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The long thin hair.

You'll need these materials:
a scrap piece of wood or flat styrofoam (about 9 inches long and 4 inches wide)
a flat piece of plastic (about 3 inches long and 3 inches wide) thin enough that you can cut
2 small nails
3 long strands of human hair (about 8 inches long)
a dime
glue
tape
hammer
scissors (strong enough to cut plastic)

The pointer.

First, cut the piece of plastic into a triangular shape (refer to pictures). Then, tape the dime onto the plastic, near the point. Poke one of the nails through the plastic pointer, near the base of the triangle. Wiggle the nail until the pointer moves freely and loosely around the nail. On the plastic pointer, between the dime and the nail hole, glue the hair strands to the plastic.

The diagram

Position the pointer on the wood or styrofoam base about three quarters of the way down the side. (Refer to picture.) Attach the nail to the base. The pointer must be able to turn easily around the nail. Attach the other nail to the base about one inch from the top of the base, in line with the pointer. Pull the hair strands straight and tight so that the pointer points parallel to the ground. That is, make sure the point of the pointer is perpendicular to the hair. The hair should hang perfectly vertical and the pointer should point perfectly horizontal. Glue the ends of the hair to the nail. If the hair is too long, trim the ends.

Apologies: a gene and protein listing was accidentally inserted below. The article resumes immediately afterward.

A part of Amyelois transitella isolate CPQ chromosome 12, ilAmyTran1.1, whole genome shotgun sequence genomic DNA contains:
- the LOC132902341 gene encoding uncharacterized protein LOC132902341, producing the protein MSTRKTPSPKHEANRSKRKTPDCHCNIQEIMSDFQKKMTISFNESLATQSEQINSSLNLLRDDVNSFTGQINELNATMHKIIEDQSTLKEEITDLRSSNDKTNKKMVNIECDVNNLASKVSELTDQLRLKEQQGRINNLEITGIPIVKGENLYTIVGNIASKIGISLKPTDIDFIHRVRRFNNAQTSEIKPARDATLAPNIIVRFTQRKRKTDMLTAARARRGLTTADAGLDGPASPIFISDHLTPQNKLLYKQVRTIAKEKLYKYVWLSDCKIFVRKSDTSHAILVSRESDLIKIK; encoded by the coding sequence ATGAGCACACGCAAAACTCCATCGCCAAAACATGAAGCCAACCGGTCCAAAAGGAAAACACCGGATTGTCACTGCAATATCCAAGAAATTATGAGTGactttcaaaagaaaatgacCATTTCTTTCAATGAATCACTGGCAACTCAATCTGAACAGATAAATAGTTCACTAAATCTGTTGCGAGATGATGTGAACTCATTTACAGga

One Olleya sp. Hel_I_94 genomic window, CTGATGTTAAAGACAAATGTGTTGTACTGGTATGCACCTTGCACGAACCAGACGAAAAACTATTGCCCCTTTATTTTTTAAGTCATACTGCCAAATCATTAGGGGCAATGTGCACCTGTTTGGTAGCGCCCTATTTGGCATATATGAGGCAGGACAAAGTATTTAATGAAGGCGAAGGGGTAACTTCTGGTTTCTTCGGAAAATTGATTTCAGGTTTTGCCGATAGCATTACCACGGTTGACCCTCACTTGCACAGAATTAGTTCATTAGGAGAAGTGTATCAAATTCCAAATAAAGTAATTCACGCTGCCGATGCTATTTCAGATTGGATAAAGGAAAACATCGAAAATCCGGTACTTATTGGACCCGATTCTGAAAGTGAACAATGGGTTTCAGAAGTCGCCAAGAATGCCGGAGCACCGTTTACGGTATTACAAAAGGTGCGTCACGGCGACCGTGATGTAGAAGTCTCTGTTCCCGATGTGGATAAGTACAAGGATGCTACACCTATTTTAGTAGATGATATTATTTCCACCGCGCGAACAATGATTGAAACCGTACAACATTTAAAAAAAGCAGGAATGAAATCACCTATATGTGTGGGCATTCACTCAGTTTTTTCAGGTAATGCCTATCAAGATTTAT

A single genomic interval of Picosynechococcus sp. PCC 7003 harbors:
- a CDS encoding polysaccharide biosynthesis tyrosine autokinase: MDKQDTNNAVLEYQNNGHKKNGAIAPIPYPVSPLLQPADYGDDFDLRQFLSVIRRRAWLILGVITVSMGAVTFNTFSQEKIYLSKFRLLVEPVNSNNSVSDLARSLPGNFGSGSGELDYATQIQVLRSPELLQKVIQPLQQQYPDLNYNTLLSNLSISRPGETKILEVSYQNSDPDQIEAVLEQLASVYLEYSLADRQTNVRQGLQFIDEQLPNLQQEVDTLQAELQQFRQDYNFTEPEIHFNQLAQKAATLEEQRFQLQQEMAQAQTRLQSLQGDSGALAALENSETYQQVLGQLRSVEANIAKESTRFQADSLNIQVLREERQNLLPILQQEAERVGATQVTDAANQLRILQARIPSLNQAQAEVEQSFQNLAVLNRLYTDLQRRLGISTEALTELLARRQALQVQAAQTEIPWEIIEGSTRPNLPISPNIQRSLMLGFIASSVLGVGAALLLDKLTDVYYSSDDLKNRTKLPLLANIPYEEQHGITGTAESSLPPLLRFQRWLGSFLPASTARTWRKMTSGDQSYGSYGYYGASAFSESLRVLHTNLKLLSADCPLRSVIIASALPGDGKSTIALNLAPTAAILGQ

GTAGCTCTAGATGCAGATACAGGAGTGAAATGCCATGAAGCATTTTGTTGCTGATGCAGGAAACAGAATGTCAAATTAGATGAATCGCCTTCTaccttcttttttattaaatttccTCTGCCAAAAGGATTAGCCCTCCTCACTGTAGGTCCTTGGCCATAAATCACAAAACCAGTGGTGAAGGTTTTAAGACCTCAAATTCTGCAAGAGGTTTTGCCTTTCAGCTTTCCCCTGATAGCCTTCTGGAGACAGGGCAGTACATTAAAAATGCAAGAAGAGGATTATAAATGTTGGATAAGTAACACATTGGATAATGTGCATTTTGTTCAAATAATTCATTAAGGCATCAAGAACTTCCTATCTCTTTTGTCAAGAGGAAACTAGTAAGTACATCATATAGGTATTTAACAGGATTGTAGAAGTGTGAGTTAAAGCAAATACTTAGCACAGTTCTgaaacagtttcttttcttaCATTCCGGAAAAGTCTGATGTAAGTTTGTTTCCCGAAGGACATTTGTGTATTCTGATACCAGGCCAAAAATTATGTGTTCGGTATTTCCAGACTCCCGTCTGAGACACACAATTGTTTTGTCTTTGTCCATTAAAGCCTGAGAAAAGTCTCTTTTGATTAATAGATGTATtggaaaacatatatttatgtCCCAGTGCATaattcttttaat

The human hair cells will indicate the level of moisture in the air by expanding and contracting. When their air is moist, the hair will expand and lengthen, making the pointer point down. When the air is dry, the hair will contract and shorten, making the pointer point up. When you make your hygrometer observations each day, you should make a mark to indicate where the pointer points. Over time, you'll be able to see the humidity patterns that will help you forecast the weather.

 
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